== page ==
Wednesday, June 22, 2011

Thoughts on prescription volume and liability for errors

Imagine if you will the following scenario... district manager calls the pharmacy to speak with the pharmacy manager. A short conversation ensues where the pharmacy manager is speaking in a hushed voice and starts to look frustrated. After the call, the pharmacy manager pulls the other pharmacist(s) aside and tells them that corporate has determined that the pharmacy volume isn't high enough to support the pharmacist staffing and, as a result, pharmacist hours are going to be cut.

Imagine that at the current staffing levels, each pharmacist is verifying an average of twenty prescriptions per hour. That is on top of counseling patients, making OTC recommendations, talking to physicians and nurses on the phone, resolving third-party issues, evaluating DURs, etc... Three minutes per prescription without those distractions isn't that much time.

Imagine that the new staffing algorithm calls for pharmacists to verify (on average) twenty-five prescriptions per hour. Two minutes, twenty-four seconds per prescription. Not counting the distractions. If I look up the word disaster in the dictionary, I might see this as an example.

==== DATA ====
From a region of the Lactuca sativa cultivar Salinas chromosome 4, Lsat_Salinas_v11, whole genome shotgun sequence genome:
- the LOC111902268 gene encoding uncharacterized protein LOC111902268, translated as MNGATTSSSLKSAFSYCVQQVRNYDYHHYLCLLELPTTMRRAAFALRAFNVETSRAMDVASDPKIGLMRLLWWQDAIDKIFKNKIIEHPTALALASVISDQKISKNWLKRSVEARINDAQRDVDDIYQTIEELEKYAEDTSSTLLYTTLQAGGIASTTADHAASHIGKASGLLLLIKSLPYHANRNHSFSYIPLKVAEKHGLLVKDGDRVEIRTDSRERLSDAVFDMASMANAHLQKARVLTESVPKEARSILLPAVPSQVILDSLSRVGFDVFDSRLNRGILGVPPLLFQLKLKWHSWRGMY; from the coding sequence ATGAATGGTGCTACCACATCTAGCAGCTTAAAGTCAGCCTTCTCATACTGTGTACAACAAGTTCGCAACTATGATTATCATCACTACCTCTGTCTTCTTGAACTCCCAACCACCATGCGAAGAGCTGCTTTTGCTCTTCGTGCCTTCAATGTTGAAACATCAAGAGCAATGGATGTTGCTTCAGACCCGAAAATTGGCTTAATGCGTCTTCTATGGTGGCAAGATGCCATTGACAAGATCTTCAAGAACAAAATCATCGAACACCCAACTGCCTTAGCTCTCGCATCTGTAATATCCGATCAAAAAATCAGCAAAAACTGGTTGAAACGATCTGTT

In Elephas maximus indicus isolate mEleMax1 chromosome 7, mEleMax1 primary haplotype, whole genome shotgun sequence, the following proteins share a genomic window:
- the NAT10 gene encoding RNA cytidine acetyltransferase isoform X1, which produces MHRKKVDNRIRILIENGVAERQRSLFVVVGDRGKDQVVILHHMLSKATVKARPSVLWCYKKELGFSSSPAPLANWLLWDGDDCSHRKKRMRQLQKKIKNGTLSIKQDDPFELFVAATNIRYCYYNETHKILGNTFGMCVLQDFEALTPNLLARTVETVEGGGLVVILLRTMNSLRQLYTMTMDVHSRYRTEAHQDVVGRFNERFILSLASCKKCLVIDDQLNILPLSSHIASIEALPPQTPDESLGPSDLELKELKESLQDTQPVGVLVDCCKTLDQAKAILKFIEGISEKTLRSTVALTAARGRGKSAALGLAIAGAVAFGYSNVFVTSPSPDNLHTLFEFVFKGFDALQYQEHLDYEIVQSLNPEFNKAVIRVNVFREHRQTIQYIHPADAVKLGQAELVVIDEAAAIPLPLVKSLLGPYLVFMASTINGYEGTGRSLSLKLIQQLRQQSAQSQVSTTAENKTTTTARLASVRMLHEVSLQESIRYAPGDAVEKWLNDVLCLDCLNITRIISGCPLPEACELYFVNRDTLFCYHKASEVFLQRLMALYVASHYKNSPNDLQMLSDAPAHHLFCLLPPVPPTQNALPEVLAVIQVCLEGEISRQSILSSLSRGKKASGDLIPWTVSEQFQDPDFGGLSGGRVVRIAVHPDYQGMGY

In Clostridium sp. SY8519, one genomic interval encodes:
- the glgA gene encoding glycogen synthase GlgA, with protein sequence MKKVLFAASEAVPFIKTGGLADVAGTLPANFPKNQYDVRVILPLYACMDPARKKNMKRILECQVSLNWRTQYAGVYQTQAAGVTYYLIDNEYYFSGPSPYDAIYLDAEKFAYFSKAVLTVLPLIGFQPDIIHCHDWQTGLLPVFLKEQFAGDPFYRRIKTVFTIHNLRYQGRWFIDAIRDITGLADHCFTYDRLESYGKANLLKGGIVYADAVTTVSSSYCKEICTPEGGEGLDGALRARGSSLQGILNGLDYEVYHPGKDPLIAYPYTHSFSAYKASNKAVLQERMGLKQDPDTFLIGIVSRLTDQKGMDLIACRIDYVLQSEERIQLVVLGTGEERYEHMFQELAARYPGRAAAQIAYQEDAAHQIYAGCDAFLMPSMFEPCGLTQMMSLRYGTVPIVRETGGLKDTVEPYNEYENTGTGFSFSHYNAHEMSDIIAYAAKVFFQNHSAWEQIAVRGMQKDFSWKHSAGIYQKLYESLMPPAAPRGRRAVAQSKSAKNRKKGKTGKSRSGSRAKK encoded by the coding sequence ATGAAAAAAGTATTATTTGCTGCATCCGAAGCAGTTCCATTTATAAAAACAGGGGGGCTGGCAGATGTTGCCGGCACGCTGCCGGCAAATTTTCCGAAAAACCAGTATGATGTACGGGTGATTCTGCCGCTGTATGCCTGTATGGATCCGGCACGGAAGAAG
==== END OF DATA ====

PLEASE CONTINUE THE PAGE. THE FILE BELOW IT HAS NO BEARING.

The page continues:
In the sixteen years that I have been a pharmacist, the profession has devolved from what was once a medical profession that took care of patients to a fast-food operation that wants to see how many customers they can get thru the doors. Pharmacists who work in this environment are afraid to speak up out of fear of losing their jobs.

What has led our profession to this? Several factors come into play.

Corporate ownership of pharmacies is a biggie. When the people who make decisions about the operations of the pharmacy don't actually work in a pharmacy, there is a major disconnect. It's even worse when the managers making these decisions aren't even pharmacists. I've had managers who have been pharmacists and managers who aren't pharmacists. At least the pharmacists have some idea of the realities of the profession, even if they have sold out as they have moved up the corporate ladder.